Dr. Looney: If the athlete finds no pleasure in things that were very important to them before the injury or surgery or if there is a change in overall behavior or their grades are dropping, then they may be dealing with depression or anxiety because their sport is part of their identity and it has been taken from them. Usually these behavioral changes don’t just take place on the field, but also become a part of their life off the field. Parents, physical therapists, athletic trainers, agents, coaches and sports medicine doctors can all be on the lookout for these factors and get help for the patient.

WS: How does severity of the injury or surgery affect mental health of the athlete patient?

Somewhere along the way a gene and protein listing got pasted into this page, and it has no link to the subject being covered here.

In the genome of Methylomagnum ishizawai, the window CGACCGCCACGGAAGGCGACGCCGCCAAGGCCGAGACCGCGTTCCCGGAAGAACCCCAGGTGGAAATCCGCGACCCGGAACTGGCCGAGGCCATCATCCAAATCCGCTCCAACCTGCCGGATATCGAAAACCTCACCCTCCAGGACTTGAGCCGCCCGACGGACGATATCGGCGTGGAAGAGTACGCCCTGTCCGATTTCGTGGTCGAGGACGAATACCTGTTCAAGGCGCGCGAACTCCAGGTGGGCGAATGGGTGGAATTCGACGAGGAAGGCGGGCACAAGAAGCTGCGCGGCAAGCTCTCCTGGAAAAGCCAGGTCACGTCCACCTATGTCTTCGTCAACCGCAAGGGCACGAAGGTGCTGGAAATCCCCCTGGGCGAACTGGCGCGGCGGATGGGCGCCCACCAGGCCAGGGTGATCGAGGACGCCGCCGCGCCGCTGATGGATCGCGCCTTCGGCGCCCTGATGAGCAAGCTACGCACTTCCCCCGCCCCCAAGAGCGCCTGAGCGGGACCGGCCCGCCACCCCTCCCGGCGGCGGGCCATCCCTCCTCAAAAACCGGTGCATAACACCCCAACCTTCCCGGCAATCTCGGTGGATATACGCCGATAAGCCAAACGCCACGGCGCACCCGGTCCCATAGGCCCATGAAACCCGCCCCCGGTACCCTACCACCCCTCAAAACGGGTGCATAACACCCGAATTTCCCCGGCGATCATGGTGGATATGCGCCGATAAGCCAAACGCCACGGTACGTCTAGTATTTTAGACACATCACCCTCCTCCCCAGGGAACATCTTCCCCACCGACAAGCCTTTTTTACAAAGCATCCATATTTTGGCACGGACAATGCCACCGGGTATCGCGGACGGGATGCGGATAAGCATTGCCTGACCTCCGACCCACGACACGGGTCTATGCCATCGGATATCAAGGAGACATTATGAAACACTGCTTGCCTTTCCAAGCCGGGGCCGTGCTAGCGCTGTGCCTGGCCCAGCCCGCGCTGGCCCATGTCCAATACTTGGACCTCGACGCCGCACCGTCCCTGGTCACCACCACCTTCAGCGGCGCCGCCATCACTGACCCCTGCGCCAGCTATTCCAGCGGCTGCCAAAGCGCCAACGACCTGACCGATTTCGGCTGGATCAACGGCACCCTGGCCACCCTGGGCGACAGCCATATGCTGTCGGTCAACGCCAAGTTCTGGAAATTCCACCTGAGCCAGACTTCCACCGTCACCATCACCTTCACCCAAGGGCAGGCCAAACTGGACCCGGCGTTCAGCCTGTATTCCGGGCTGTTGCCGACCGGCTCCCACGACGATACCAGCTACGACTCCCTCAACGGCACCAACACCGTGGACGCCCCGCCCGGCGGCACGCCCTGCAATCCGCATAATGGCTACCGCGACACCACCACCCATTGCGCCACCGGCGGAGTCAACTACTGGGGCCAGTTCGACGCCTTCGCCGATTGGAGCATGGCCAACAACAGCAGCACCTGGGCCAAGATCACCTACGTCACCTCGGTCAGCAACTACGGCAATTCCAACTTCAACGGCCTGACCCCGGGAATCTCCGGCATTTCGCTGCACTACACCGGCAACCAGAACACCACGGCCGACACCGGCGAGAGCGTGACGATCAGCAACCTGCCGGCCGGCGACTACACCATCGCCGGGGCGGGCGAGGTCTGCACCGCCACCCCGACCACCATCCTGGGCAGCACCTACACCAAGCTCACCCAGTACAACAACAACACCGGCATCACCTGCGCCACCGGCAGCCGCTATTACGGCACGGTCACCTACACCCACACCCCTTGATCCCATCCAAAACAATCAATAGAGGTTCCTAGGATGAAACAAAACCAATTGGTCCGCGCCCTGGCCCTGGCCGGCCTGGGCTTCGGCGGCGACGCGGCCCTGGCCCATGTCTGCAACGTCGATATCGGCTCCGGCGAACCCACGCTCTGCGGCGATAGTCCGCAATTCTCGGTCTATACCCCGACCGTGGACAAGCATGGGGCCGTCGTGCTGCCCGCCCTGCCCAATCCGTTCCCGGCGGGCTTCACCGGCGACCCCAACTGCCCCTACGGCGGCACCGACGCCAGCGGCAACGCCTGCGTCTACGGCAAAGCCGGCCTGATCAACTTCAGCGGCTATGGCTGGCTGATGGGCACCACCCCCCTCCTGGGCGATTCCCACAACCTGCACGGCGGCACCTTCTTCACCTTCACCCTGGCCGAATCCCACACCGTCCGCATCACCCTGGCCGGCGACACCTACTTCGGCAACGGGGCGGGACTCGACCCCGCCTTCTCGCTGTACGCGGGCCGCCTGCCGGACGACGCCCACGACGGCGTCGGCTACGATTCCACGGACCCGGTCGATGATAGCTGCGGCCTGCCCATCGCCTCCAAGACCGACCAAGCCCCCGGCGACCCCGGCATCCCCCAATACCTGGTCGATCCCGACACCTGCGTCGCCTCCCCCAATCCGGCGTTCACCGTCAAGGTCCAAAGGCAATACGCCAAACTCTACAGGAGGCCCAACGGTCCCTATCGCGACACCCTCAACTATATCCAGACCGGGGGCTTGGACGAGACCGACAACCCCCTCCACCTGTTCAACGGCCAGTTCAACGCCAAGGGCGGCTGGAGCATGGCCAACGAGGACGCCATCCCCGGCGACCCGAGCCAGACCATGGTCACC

Dr. Looney: Any long-term injury that removes an athlete from the field for an extended period of time is going to have an effect on their mental health. For example, an ACL injury will remove an athlete from their sport for a year before they will heal and be back to where they were prior to the surgery necessary to repair the injury. One study demonstrated that more than 40 percent of athletes recovering from ACL surgery report major depressive disorder.

Dislocations in football or any other contact sport can have the same effect. Once there is chronic instability, the injury must be repaired with surgery and it can take six to nine months to fully recover from the surgery, including time to get back to full performance. Up to 50 percent of athletes going through this type of surgery can suffer from depression.

Concussion brings with it a lot of depression and anxiety, and concussions are the most common injury happening on the field. Some who have had a concussion have lingering mental health issues.